Benefits of Clarisonic

  1. Cleanses Better

Sonic cleansing is the essential first step in a healthy skin care ritual (using proper skin care products is also very important. The Clarisonic comes with its own skin care cleanser, but I love my Image Cleansers, so I used Image Ormedic Cleanser instead).


  1. Healthier Skin

Using Clarisonic Sonic Skin Cleansing Systems helps to remove impurities and clear pores. Sonic Cleansing Systems are a gentle, natural way to cleanse your skin.  I suspect even the “natural” people in Brookline and Cambridge are loving this system. If I had to do the holidays over again, I would just purchase 20 Clarisonics. Perfect gift for ANYONE!

  1. Gentle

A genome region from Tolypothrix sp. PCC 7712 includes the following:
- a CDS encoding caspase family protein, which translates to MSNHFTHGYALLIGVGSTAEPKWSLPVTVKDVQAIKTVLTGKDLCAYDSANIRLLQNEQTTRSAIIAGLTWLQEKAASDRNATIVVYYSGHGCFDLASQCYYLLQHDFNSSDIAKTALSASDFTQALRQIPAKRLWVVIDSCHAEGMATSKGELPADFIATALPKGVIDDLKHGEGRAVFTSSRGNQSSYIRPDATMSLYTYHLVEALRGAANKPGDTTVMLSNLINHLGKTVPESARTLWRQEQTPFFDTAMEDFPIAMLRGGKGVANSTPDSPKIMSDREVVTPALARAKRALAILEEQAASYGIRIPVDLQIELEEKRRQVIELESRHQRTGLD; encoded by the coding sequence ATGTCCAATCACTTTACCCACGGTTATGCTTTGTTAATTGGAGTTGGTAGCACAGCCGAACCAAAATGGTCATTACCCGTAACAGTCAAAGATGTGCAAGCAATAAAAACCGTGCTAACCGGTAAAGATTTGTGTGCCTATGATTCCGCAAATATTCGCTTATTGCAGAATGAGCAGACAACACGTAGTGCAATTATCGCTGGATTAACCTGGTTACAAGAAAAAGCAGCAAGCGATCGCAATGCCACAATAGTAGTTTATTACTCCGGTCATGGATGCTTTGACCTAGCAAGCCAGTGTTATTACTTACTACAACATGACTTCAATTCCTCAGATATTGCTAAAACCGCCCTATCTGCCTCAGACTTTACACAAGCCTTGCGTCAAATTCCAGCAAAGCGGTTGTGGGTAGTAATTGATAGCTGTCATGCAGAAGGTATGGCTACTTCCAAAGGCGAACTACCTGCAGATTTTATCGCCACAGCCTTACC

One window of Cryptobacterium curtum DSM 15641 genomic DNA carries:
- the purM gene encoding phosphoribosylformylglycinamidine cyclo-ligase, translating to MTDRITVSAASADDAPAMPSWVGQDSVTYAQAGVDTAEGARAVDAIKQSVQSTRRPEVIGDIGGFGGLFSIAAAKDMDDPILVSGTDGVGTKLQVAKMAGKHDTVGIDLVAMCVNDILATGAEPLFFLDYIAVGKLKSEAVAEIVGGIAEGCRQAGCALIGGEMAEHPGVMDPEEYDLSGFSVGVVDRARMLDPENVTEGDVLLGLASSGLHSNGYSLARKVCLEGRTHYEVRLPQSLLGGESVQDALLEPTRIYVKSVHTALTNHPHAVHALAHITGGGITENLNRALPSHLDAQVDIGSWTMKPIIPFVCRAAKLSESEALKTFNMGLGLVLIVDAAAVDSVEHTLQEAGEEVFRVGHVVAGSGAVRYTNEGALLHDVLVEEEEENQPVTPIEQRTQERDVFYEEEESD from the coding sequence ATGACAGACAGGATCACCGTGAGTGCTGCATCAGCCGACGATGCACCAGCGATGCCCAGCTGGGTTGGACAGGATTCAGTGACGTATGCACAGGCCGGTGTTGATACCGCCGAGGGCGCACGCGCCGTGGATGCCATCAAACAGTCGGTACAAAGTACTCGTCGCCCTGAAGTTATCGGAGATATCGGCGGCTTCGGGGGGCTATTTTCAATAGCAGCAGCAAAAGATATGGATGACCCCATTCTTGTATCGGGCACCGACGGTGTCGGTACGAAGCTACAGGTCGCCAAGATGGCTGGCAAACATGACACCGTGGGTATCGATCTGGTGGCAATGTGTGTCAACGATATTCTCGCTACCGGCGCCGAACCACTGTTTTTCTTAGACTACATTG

Sonic cleansing is a natural way, but effective, way to thoroughly cleanse all skin types — even skin affected by complicated conditions such as seborrheic dermatitis, rosacea, and acne. It is so gentle it can be used twice a day.

  1. Enhances other Products

Without proper cleansing, pollutants, oil and bacteria accumulate on the skin, clogging pores and causing blackheads, blemishes and dullness. This prevents your pharmaceutical-grade skin care products from performing to their fullest potential. I am obsessed with using good skin care products, and getting “the most bang for your buck.” The Clarisonic absolutely helps accomplish this.

  1. Improves Skin Texture

I love studies and statistics. As part of a study to measure the effectiveness of the Clarisonic PLUS (the model I have) for Face and Body, dramatic changes in skin texture occurred.